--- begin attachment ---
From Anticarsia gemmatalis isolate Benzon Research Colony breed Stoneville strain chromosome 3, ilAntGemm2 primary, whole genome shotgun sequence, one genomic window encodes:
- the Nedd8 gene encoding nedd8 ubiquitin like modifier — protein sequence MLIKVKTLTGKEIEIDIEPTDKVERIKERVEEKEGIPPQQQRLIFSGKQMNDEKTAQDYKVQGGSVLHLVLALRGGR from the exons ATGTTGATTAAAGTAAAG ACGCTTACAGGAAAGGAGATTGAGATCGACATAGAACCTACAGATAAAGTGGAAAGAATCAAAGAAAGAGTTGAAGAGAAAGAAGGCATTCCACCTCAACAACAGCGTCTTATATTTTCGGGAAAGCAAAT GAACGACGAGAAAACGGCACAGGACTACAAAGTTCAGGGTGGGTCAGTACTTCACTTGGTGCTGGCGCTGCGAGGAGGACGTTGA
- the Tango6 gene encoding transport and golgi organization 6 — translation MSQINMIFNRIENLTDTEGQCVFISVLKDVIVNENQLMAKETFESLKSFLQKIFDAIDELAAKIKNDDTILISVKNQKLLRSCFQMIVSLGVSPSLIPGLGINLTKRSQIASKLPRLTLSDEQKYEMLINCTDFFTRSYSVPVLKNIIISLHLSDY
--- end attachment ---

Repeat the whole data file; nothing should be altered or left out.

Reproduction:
From Anticarsia gemmatalis isolate Benzon Research Colony breed Stoneville strain chromosome 3, ilAntGemm2 primary, whole genome shotgun sequence, one genomic window encodes:
- the Nedd8 gene encoding nedd8 ubiquitin like modifier — protein sequence MLIKVKTLTGKEIEIDIEPTDKVERIKERVEEKEGIPPQQQRLIFSGKQMNDEKTAQDYKVQGGSVLHLVLALRGGR from the exons ATGTTGATTAAAGTAAAG ACGCTTACAGGAAAGGAGATTGAGATCGACATAGAACCTACAGATAAAGTGGAAAGAATCAAAGAAAGAGTTGAAGAGAAAGAAGGCATTCCACCTCAACAACAGCGTCTTATATTTTCGGGAAAGCAAAT GAACGACGAGAAAACGGCACAGGACTACAAAGTTCAGGGTGGGTCAGTACTTCACTTGGTGCTGGCGCTGCGAGGAGGACGTTGA
- the Tango6 gene encoding transport and golgi organization 6 — translation MSQINMIFNRIENLTDTEGQCVFISVLKDVIVNENQLMAKETFESLKSFLQKIFDAIDELAAKIKNDDTILISVKNQKLLRSCFQMIVSLGVSPSLIPGLGINLTKRSQIASKLPRLTLSDEQKYEMLINCTDFFTRSYSVPVLKNIIISLHLSDY